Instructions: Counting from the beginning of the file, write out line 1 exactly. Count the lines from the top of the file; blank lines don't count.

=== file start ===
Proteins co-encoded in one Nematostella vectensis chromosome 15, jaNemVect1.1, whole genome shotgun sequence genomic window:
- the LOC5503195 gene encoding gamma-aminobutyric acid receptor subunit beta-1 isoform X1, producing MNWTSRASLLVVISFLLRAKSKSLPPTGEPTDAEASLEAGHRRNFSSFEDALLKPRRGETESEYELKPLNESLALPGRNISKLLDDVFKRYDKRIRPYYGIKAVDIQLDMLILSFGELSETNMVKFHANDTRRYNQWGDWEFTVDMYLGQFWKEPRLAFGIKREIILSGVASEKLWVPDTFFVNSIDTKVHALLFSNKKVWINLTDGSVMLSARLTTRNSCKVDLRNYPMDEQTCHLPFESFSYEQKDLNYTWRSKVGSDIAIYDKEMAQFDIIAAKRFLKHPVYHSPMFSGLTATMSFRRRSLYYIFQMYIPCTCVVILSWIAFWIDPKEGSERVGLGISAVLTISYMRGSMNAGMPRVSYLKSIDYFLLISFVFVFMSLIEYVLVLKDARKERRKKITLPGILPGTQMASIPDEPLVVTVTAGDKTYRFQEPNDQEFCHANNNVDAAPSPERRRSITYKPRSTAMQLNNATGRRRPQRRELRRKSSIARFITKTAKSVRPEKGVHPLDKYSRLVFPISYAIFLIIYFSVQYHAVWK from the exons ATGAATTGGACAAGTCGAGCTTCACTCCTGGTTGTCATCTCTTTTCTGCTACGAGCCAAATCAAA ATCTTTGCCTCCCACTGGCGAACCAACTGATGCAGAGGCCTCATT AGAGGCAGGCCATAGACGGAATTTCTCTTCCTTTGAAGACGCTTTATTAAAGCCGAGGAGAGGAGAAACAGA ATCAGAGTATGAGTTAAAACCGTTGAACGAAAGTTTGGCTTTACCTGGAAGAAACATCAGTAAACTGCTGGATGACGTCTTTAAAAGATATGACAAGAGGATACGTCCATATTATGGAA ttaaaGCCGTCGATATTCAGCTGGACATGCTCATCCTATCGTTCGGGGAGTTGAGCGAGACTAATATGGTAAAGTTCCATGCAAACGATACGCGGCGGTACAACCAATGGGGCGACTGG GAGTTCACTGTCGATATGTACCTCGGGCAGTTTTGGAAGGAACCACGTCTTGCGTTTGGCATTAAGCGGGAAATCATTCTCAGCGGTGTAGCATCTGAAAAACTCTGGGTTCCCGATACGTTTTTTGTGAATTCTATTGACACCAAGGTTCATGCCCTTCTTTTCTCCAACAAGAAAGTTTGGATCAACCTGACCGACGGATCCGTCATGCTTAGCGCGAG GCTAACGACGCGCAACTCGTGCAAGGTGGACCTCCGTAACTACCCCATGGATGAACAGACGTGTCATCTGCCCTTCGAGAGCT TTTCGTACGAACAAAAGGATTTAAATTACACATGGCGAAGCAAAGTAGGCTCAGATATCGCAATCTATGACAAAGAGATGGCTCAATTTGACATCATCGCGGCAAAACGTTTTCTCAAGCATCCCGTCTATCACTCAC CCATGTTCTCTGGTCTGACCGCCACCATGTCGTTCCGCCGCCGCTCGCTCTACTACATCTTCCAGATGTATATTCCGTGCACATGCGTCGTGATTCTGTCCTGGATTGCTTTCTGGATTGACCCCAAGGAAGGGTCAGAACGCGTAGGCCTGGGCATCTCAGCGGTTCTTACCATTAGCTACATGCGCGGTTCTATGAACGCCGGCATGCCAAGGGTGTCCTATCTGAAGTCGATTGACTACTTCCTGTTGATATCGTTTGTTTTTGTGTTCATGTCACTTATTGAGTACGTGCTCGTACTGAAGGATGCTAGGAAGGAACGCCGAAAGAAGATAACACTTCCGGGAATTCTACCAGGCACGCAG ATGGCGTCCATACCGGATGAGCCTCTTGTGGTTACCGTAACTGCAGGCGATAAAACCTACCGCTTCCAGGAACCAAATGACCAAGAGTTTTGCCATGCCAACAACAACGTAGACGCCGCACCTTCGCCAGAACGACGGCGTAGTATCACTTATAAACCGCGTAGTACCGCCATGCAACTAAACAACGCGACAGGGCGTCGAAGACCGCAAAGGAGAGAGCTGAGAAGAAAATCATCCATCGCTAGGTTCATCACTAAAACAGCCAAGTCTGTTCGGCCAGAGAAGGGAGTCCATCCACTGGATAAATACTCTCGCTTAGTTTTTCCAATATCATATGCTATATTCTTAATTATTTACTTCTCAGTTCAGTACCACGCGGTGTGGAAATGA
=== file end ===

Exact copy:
Proteins co-encoded in one Nematostella vectensis chromosome 15, jaNemVect1.1, whole genome shotgun sequence genomic window: